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we already have a thread for this here Adobe Muse EOL announcement - Alternatives to Adobe Muse?

having another one is pointless and I'm locking this thread

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May 29, 2018 0
Adobe Community Professional ,
May 30, 2018

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For bad or worse, I decided this thread could be useful so I unlocked it.   The other thread is so saturated with posts it now spans 50+ pages, much of it repetitive.  I tip my hat to anyone with the patience and stamina to wade through it all .

Going back to Project Seven's products  which Al mentioned above, they are all top notch Dreamweaver extensions.   The  point & click menus are well-suited for coding novices as well as pros who appreciate reduced production time with professional results.   Also  PVII's customer support is A++.

In the interest of fairness, I also invite Musers to have a look at Wappler  -- the newest kid on the visual web design block .  You can get a free desktop version for 64-bit Win, Mac or Linux OS below.   Keep in mind, Wappler is new and a bit of a work in progress.  It's also possible to create full-featured database driven sites without much coding know-how if you invest in the optional DMX Zone  extensions.

https://wappler.io/download

Below is a chart  comparison of Wappler with Dreamweaver, Pinegrow, Webflow, Wix and  WordPress:

https://wappler.io/comparison

Best of all,  projects created with Dreamweaver, Project Seven or Wappler are built with native web technologies.   There's nothing to export or import because native code can be opened in any code editor.   Sadly, the same cannot be said of Muse project files which only work in Muse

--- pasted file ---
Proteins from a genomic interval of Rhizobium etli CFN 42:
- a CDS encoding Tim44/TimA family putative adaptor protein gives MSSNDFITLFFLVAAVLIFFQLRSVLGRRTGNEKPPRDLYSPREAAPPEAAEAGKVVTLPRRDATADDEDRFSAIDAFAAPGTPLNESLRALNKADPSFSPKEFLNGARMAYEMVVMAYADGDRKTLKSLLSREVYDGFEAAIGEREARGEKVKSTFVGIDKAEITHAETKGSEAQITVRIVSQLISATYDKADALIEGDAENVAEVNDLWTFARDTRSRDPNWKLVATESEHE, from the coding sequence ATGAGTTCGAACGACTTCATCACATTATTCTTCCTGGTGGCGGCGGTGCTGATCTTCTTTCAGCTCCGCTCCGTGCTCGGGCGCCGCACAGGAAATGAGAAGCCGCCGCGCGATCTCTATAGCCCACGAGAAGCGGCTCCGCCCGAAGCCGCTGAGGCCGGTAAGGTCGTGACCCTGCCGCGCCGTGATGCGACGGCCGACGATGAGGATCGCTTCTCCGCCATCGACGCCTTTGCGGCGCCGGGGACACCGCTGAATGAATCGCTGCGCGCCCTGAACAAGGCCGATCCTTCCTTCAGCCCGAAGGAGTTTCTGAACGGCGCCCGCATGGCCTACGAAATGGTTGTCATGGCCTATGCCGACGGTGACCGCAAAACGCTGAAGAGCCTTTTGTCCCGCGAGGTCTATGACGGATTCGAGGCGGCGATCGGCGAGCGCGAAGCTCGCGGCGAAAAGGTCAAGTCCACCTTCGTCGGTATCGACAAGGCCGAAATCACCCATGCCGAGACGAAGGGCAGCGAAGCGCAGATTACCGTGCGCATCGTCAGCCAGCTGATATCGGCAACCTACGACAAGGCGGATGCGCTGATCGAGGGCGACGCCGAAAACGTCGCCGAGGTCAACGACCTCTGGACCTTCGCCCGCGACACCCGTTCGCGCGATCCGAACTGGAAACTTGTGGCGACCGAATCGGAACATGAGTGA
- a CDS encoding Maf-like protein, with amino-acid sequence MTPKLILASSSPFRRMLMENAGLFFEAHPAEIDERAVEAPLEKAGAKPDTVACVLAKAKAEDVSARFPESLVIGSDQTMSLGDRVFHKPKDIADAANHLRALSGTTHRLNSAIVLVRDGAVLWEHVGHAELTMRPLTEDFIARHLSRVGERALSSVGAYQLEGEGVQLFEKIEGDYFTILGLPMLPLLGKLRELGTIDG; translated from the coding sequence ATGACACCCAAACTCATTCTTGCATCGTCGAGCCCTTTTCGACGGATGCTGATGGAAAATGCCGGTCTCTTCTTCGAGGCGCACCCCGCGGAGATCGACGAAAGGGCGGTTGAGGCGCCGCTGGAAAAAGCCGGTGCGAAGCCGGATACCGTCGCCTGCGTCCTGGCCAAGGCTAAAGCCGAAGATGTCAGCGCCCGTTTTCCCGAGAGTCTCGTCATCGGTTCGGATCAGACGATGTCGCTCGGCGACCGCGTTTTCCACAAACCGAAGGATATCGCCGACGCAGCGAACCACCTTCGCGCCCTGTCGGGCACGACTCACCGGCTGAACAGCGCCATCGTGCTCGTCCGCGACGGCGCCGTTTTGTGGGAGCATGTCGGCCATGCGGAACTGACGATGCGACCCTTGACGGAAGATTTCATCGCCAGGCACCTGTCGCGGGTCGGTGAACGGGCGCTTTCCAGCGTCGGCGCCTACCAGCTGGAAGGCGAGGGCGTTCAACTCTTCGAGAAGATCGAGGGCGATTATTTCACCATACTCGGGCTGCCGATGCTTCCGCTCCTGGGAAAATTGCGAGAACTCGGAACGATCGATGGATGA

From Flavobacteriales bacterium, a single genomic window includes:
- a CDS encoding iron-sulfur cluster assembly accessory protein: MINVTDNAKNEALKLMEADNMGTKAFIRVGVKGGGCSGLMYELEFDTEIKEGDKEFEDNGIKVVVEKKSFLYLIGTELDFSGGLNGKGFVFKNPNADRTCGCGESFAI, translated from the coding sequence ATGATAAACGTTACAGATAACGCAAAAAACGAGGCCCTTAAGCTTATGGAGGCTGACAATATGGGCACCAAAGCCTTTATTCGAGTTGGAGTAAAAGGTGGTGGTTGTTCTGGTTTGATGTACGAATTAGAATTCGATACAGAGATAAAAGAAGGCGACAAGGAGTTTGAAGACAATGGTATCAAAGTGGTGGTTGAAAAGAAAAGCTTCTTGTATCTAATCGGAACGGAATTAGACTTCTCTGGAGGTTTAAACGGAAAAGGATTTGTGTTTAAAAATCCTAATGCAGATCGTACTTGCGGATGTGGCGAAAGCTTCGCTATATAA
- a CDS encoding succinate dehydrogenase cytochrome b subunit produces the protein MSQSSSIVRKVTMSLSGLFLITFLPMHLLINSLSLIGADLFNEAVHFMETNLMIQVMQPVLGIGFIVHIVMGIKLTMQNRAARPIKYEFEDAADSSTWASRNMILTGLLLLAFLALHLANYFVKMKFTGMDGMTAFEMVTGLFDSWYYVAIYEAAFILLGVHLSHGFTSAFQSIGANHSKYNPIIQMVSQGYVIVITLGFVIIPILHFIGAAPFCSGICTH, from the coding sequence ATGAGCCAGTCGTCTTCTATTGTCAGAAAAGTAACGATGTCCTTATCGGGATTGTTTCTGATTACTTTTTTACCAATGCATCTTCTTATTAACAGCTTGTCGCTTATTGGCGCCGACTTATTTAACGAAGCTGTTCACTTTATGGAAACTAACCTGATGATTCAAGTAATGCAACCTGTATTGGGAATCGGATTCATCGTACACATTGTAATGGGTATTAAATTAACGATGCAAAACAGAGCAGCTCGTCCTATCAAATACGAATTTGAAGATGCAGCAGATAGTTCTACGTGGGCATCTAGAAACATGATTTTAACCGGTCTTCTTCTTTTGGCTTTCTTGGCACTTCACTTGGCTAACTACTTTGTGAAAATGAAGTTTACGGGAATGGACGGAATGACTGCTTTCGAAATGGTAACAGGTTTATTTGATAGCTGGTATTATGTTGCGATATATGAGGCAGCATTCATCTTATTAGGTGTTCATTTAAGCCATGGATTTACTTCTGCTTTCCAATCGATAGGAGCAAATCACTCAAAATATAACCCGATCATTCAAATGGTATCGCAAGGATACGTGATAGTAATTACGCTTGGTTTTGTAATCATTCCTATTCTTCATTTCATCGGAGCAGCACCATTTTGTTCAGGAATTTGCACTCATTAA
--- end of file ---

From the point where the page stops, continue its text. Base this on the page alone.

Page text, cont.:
Nancy

Nancy O'Shea, ACP
Alt-Web.com

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May 30, 2018 1
Explorer ,
Jun 08, 2018

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Hi Nancy. Wappler looks good, I have been looking at Mobirise & Blocs & also Wocode although I prefer to host my self. interested to know your views on these.

I only do my own website & webdesign.

website done in muse: www.victorianpine.com

thanks. Andy

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Jun 08, 2018 0
Community Beginner ,
Jun 11, 2018

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Nancy, thank you for unlocking this. Yes, the reason I posted the question again was because the other thread was out of control. I was hoping that after some time when people are not as shocked and angry, they may have stumbled on some good information. I have not heard about Wappler - I will check it out! I am also curious to hear what you think of Without Code. I prefer to host myself and don't love the pay per site set up.